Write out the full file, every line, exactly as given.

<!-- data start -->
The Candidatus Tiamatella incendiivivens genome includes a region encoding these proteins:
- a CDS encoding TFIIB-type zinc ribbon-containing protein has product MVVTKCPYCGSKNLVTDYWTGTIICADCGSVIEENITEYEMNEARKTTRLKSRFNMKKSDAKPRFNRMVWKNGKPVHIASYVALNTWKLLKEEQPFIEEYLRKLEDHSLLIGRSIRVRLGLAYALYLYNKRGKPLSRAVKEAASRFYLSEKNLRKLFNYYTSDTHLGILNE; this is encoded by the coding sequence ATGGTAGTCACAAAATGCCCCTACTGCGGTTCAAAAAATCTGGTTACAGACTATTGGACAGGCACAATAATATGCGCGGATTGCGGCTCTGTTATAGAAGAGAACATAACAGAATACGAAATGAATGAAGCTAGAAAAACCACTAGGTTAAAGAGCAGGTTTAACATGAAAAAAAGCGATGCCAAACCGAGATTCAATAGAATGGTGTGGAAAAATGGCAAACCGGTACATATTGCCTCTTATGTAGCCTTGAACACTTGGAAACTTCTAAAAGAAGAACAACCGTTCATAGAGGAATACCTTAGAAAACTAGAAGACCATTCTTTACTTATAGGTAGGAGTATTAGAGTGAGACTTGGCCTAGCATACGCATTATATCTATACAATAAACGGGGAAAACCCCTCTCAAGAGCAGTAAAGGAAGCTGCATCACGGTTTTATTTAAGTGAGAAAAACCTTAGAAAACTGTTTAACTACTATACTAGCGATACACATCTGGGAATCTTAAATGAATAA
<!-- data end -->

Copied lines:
The Candidatus Tiamatella incendiivivens genome includes a region encoding these proteins:
- a CDS encoding TFIIB-type zinc ribbon-containing protein has product MVVTKCPYCGSKNLVTDYWTGTIICADCGSVIEENITEYEMNEARKTTRLKSRFNMKKSDAKPRFNRMVWKNGKPVHIASYVALNTWKLLKEEQPFIEEYLRKLEDHSLLIGRSIRVRLGLAYALYLYNKRGKPLSRAVKEAASRFYLSEKNLRKLFNYYTSDTHLGILNE; this is encoded by the coding sequence ATGGTAGTCACAAAATGCCCCTACTGCGGTTCAAAAAATCTGGTTACAGACTATTGGACAGGCACAATAATATGCGCGGATTGCGGCTCTGTTATAGAAGAGAACATAACAGAATACGAAATGAATGAAGCTAGAAAAACCACTAGGTTAAAGAGCAGGTTTAACATGAAAAAAAGCGATGCCAAACCGAGATTCAATAGAATGGTGTGGAAAAATGGCAAACCGGTACATATTGCCTCTTATGTAGCCTTGAACACTTGGAAACTTCTAAAAGAAGAACAACCGTTCATAGAGGAATACCTTAGAAAACTAGAAGACCATTCTTTACTTATAGGTAGGAGTATTAGAGTGAGACTTGGCCTAGCATACGCATTATATCTATACAATAAACGGGGAAAACCCCTCTCAAGAGCAGTAAAGGAAGCTGCATCACGGTTTTATTTAAGTGAGAAAAACCTTAGAAAACTGTTTAACTACTATACTAGCGATACACATCTGGGAATCTTAAATGAATAA